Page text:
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New ‘Resident Evil’ brings more of the same

Article Published: Sep. 20, 2012 | Modified: Sep. 21, 2012
New ‘Resident Evil’ brings more of the same

Milla Jovovich stars in ‘Resident Evil: Retribution.’

There’s one thing that can be said for director Paul W.S. Anderson.

He sure loves him some Milla Jovovich.

To be fair, they’re married, but how many husbands can say they regularly clad their wives in S&M-inspired unitards and film them making odd facial contortions while fighting hordes of computer-generated monsters in slow-motion for 90 minutes?

Actually, don’t answer that. Some husbands can dream, I suppose, but Anderson makes his fantasy a reality. Unfortunately, the public suffers for it, as his seemingly never-ending series of “Resident Evil” movies trudges onward and downward.

For those who stopped keeping count, or were distracted by a slow-motion Jovovich grimacing while cartwheeling over a zombie, “Resident Evil: Retribution” is the fifth entry in the series based on the ever-popular Capcom video game.

What little plot there is only sets the scene for Jovovich’s character to do her thing, which, like in previous films, is just more of the same.

Jovovich (“The Fifth Element”) plays Alice, who, after her slow-motion escapades in the last film, awakens in a massive underwater facility run by the evil Umbrella Corporation, the biotechnology firm that unleashed a deadly zombie virus on humanity.

She’s contacted from the outside by arch-nemesis Wesker (Shawn Roberts, “Edge of Darkness”), who informs her that he’s left Umbrella to focus on saving the last vestiges of humanity from the terror his company has unleashed. Naturally, he needs her help, but first, she’ll need to escape.

Unfortunately for Alice, and the audience, I suppose, the company’s sentient computer system, the Red Queen (Megan Charpentier, “Red Riding Hood”), is determined not to let this happen. However, Wesker has assembled a rescue team to aid in the escape, and he’s already got someone on the inside in Ada Wong (Bingbing Li, “1911”), an impeccably but impractically dressed former agent of Umbrella who helps Alice take out undead hordes in style.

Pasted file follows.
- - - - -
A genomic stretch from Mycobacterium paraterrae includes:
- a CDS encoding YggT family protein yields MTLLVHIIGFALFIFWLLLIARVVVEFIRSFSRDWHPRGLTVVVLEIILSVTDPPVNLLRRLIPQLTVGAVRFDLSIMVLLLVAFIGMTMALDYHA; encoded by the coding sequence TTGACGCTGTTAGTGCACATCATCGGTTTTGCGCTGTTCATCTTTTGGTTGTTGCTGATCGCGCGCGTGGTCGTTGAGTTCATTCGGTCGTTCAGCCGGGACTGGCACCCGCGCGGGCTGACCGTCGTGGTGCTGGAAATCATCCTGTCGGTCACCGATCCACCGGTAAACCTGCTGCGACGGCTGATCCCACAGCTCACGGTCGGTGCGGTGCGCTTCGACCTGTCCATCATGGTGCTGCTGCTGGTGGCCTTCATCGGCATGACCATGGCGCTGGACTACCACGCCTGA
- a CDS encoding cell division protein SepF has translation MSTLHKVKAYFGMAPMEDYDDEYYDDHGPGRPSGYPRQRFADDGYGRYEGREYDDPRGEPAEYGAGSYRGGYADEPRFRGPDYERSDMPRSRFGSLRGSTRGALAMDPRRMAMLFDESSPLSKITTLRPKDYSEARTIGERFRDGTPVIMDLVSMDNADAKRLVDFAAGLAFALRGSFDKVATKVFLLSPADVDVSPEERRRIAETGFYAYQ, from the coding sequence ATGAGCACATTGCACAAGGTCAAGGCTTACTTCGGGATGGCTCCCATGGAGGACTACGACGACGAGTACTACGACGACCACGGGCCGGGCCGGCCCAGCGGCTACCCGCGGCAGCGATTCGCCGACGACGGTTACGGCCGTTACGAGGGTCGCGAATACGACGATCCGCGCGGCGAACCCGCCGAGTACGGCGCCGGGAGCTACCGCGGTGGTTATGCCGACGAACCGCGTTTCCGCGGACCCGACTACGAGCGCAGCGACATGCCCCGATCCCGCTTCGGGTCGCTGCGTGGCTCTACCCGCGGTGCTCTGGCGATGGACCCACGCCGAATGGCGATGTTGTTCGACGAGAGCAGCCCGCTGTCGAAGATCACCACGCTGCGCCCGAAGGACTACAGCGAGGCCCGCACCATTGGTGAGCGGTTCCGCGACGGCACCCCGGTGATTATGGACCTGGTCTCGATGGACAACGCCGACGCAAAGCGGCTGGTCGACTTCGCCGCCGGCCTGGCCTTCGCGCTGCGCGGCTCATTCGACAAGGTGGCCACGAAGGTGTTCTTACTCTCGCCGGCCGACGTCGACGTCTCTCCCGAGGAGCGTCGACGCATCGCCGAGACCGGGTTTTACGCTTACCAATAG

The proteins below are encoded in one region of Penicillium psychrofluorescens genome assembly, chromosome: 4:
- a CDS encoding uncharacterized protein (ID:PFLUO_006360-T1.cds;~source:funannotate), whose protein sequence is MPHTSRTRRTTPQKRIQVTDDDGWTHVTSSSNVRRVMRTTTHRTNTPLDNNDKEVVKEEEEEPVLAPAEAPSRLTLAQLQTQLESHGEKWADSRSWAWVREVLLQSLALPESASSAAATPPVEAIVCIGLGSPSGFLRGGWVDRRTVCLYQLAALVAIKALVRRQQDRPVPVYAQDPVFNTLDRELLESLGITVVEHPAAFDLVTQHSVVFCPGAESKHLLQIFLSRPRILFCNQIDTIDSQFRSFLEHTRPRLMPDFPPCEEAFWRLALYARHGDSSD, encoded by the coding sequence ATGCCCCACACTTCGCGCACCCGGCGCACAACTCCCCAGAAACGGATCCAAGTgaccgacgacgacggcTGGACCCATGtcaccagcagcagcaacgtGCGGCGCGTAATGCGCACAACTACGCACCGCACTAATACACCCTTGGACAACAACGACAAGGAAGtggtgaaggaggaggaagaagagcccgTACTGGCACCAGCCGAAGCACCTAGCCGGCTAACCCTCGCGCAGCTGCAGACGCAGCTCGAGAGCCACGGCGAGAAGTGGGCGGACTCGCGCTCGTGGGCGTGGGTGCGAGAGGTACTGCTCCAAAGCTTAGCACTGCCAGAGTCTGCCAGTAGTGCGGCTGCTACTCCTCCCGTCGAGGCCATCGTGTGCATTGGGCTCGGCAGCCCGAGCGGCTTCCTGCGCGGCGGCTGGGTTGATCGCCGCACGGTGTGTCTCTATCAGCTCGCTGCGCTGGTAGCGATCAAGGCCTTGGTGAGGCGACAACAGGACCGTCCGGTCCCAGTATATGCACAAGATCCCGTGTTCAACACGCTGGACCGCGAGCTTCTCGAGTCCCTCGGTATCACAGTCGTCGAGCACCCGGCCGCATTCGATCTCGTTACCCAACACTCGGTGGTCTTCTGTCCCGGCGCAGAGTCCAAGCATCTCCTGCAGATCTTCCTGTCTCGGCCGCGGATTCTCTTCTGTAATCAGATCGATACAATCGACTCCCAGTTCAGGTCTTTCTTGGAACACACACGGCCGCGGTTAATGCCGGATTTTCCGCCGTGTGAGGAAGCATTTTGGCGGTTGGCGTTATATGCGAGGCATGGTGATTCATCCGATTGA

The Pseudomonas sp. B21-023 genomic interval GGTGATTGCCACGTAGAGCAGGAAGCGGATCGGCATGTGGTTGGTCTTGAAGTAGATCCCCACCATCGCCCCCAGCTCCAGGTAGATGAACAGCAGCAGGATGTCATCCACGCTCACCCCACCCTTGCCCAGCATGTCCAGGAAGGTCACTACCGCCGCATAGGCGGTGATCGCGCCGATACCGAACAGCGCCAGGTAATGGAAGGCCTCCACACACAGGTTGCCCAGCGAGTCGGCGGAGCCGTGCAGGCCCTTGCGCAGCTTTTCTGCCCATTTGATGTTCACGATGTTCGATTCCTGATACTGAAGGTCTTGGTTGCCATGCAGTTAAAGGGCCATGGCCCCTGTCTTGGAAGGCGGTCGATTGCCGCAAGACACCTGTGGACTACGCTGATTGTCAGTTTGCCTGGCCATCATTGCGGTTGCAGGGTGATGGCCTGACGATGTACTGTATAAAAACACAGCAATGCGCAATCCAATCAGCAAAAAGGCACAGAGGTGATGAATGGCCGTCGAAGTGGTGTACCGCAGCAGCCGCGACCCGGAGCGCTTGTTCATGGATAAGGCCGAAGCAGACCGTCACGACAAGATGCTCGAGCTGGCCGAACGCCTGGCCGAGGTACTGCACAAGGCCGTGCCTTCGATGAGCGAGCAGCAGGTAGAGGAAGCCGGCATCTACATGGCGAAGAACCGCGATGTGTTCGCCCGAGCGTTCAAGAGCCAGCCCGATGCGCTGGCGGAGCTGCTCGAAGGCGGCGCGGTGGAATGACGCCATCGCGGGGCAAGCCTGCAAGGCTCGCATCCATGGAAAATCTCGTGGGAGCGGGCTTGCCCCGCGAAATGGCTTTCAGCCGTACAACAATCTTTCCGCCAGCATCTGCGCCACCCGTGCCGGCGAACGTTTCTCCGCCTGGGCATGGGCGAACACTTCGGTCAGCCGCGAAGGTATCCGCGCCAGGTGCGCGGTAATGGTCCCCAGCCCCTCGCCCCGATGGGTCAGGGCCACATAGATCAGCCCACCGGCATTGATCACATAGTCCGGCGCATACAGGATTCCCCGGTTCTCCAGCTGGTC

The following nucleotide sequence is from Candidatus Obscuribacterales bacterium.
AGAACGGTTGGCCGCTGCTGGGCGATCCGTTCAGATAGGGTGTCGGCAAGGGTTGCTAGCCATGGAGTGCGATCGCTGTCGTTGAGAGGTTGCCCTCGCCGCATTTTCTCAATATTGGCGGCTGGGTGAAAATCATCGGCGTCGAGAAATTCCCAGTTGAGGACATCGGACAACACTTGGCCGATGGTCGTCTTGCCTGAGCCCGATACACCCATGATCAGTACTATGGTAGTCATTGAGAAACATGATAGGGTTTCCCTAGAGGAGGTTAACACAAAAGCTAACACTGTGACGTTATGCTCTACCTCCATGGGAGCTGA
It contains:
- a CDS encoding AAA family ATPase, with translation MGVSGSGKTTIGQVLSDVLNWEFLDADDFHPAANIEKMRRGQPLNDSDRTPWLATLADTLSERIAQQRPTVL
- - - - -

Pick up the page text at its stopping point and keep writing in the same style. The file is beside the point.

Their journey to the surface involves traversing numerous different scenarios, all involving zombie outbreaks in simulated cities, revealing that Umbrella was selling its bioweapons to competing countries.

Along the way, Alice and Ada encounter evil cloned versions of characters from the first film, namely original strike force members Rain (Michelle Rodriguez, “Machete”) and One (Colin Salmon, “Tomorrow Never Dies”), who appear simply for the hell of it. Meanwhile, the rescue team, led by mercenary Leon Kennedy (Johann Urb, “2012”) and his bizarre hairdo, fights off machine gun-toting, motorcycle-riding Russian soldier zombies in a Moscow scenario. So, our protagonists advance from level to level to reach an unknown but surely climactic finale.

Put simply, “Resident Evil: Retribution” plays just like a video game. This works in a game, or in a meta sort of movie written by far more talented filmmakers, like “Scott Pilgrim vs. the World,” because they engage the audience. Anderson doesn’t bother. At least in a game, the player has something of an objective. As they’re written, also by Anderson, the “Resident Evil” movies are akin to watching someone else play a video game.

With video games, however, there’s usually an end in sight. As with its predecessors, “Retribution” doesn’t have an ending, per se, but rather sets the scene for another sequel. The good news is the series is progressively getting wackier.

It’s a case of “either you like it or you don’t,” and “Retribution” doesn’t try to be anything it isn’t. Anderson’s well aware that these pictures aren’t looking for awards (except for Razzies, maybe), and his direction is nothing if not straightforward. He provides the same stylized, hyperactive, slow-motion, acrobatic, blood-splattering, mindless action found in the previous entries, but ultimately misses the point of pulp cinema – fun.

“Resident Evil: Retribution,” rated R for sequences of strong violence throughout, is playing at Regal Cinema 7 in Boone. For show times, see page 11-B or visit

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